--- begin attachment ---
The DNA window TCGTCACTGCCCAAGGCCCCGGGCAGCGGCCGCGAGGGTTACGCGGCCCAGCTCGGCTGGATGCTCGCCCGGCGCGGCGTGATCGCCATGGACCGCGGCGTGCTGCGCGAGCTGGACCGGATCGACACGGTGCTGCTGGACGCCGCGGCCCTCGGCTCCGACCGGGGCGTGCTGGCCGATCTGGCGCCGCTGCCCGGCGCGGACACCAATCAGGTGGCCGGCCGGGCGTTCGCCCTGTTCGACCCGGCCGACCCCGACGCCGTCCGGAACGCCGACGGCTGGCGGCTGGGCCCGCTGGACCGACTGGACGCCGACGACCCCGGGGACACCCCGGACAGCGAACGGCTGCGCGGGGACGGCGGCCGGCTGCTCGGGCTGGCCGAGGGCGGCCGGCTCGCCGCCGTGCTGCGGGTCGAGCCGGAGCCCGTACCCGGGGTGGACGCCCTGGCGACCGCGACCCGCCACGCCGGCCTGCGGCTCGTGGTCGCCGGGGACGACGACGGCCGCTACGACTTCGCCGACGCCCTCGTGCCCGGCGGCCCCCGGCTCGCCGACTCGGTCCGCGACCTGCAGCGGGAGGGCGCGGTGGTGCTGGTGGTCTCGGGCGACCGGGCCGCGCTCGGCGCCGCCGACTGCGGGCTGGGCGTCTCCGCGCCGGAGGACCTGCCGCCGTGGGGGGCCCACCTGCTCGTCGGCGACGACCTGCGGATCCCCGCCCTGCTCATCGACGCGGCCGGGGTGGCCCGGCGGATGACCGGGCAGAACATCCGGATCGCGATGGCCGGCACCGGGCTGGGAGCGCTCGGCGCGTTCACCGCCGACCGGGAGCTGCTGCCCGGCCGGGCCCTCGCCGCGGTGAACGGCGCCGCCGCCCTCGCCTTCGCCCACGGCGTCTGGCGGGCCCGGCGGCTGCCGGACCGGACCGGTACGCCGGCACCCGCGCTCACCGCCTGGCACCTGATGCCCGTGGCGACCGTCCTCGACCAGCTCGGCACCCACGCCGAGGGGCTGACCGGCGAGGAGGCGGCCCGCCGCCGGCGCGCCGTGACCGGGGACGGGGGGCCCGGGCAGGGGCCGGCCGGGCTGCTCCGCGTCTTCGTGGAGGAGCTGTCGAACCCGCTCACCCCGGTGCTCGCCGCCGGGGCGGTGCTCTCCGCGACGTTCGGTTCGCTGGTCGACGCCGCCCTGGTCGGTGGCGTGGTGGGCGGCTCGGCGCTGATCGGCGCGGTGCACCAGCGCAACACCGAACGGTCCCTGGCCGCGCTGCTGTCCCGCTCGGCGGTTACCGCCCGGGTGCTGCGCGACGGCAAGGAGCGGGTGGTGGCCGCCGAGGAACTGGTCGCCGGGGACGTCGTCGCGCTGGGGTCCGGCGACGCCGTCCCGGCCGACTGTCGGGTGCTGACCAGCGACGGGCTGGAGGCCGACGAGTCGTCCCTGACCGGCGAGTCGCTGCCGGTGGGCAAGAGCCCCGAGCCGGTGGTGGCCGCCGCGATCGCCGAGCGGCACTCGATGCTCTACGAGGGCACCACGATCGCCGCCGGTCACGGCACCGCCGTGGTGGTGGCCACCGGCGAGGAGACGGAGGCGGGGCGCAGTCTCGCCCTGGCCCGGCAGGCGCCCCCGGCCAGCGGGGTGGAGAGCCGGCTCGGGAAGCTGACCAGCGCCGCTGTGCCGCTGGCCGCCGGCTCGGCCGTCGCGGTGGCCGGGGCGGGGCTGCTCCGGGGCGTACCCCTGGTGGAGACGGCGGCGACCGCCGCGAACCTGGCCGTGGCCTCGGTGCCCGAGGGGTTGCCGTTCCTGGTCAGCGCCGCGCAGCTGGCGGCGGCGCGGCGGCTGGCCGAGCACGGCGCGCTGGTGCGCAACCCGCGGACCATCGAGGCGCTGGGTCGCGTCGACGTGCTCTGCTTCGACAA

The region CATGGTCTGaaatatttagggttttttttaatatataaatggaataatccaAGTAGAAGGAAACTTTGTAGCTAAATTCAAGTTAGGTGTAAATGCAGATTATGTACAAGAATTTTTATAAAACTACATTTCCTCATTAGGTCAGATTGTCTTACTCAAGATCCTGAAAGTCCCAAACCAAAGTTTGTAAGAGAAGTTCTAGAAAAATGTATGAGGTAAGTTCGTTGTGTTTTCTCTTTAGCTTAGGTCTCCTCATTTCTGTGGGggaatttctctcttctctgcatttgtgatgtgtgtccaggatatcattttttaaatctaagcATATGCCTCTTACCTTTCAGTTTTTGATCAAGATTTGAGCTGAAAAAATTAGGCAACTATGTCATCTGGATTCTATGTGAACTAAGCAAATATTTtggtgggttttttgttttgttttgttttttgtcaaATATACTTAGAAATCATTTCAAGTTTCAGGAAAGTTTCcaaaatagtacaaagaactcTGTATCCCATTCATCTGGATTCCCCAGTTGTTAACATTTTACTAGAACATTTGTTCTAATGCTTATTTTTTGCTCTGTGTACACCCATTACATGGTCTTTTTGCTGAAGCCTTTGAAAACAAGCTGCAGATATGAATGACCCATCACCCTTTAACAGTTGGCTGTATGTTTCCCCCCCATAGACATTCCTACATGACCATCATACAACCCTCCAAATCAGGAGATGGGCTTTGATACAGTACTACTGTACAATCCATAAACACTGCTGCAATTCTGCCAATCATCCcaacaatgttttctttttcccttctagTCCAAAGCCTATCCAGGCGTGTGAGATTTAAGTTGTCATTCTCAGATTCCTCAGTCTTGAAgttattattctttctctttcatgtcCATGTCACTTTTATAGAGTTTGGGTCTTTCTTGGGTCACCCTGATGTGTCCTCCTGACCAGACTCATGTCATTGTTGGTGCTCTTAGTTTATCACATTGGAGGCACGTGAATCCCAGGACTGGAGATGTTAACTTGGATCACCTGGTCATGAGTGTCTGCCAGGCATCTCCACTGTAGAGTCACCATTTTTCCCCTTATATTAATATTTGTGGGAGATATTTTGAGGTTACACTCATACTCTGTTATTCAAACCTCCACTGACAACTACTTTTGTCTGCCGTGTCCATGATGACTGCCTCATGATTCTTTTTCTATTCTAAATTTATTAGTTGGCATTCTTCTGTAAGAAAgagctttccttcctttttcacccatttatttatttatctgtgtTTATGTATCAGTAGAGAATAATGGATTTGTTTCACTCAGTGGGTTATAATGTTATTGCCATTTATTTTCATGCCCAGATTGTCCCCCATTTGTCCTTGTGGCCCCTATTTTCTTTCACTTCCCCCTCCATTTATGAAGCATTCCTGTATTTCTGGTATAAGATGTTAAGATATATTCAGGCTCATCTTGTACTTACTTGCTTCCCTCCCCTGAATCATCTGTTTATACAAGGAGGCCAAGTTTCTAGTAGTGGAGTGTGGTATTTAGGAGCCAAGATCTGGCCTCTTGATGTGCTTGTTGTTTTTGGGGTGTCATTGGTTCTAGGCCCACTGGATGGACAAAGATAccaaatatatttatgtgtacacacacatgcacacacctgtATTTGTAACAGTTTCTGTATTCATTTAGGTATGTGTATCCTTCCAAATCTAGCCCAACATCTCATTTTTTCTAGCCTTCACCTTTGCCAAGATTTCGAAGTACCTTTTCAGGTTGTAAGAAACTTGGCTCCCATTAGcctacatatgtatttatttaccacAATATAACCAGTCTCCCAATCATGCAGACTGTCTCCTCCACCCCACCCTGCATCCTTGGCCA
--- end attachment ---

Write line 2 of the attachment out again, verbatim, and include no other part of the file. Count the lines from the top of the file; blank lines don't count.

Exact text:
The region CATGGTCTGaaatatttagggttttttttaatatataaatggaataatccaAGTAGAAGGAAACTTTGTAGCTAAATTCAAGTTAGGTGTAAATGCAGATTATGTACAAGAATTTTTATAAAACTACATTTCCTCATTAGGTCAGATTGTCTTACTCAAGATCCTGAAAGTCCCAAACCAAAGTTTGTAAGAGAAGTTCTAGAAAAATGTATGAGGTAAGTTCGTTGTGTTTTCTCTTTAGCTTAGGTCTCCTCATTTCTGTGGGggaatttctctcttctctgcatttgtgatgtgtgtccaggatatcattttttaaatctaagcATATGCCTCTTACCTTTCAGTTTTTGATCAAGATTTGAGCTGAAAAAATTAGGCAACTATGTCATCTGGATTCTATGTGAACTAAGCAAATATTTtggtgggttttttgttttgttttgttttttgtcaaATATACTTAGAAATCATTTCAAGTTTCAGGAAAGTTTCcaaaatagtacaaagaactcTGTATCCCATTCATCTGGATTCCCCAGTTGTTAACATTTTACTAGAACATTTGTTCTAATGCTTATTTTTTGCTCTGTGTACACCCATTACATGGTCTTTTTGCTGAAGCCTTTGAAAACAAGCTGCAGATATGAATGACCCATCACCCTTTAACAGTTGGCTGTATGTTTCCCCCCCATAGACATTCCTACATGACCATCATACAACCCTCCAAATCAGGAGATGGGCTTTGATACAGTACTACTGTACAATCCATAAACACTGCTGCAATTCTGCCAATCATCCcaacaatgttttctttttcccttctagTCCAAAGCCTATCCAGGCGTGTGAGATTTAAGTTGTCATTCTCAGATTCCTCAGTCTTGAAgttattattctttctctttcatgtcCATGTCACTTTTATAGAGTTTGGGTCTTTCTTGGGTCACCCTGATGTGTCCTCCTGACCAGACTCATGTCATTGTTGGTGCTCTTAGTTTATCACATTGGAGGCACGTGAATCCCAGGACTGGAGATGTTAACTTGGATCACCTGGTCATGAGTGTCTGCCAGGCATCTCCACTGTAGAGTCACCATTTTTCCCCTTATATTAATATTTGTGGGAGATATTTTGAGGTTACACTCATACTCTGTTATTCAAACCTCCACTGACAACTACTTTTGTCTGCCGTGTCCATGATGACTGCCTCATGATTCTTTTTCTATTCTAAATTTATTAGTTGGCATTCTTCTGTAAGAAAgagctttccttcctttttcacccatttatttatttatctgtgtTTATGTATCAGTAGAGAATAATGGATTTGTTTCACTCAGTGGGTTATAATGTTATTGCCATTTATTTTCATGCCCAGATTGTCCCCCATTTGTCCTTGTGGCCCCTATTTTCTTTCACTTCCCCCTCCATTTATGAAGCATTCCTGTATTTCTGGTATAAGATGTTAAGATATATTCAGGCTCATCTTGTACTTACTTGCTTCCCTCCCCTGAATCATCTGTTTATACAAGGAGGCCAAGTTTCTAGTAGTGGAGTGTGGTATTTAGGAGCCAAGATCTGGCCTCTTGATGTGCTTGTTGTTTTTGGGGTGTCATTGGTTCTAGGCCCACTGGATGGACAAAGATAccaaatatatttatgtgtacacacacatgcacacacctgtATTTGTAACAGTTTCTGTATTCATTTAGGTATGTGTATCCTTCCAAATCTAGCCCAACATCTCATTTTTTCTAGCCTTCACCTTTGCCAAGATTTCGAAGTACCTTTTCAGGTTGTAAGAAACTTGGCTCCCATTAGcctacatatgtatttatttaccacAATATAACCAGTCTCCCAATCATGCAGACTGTCTCCTCCACCCCACCCTGCATCCTTGGCCA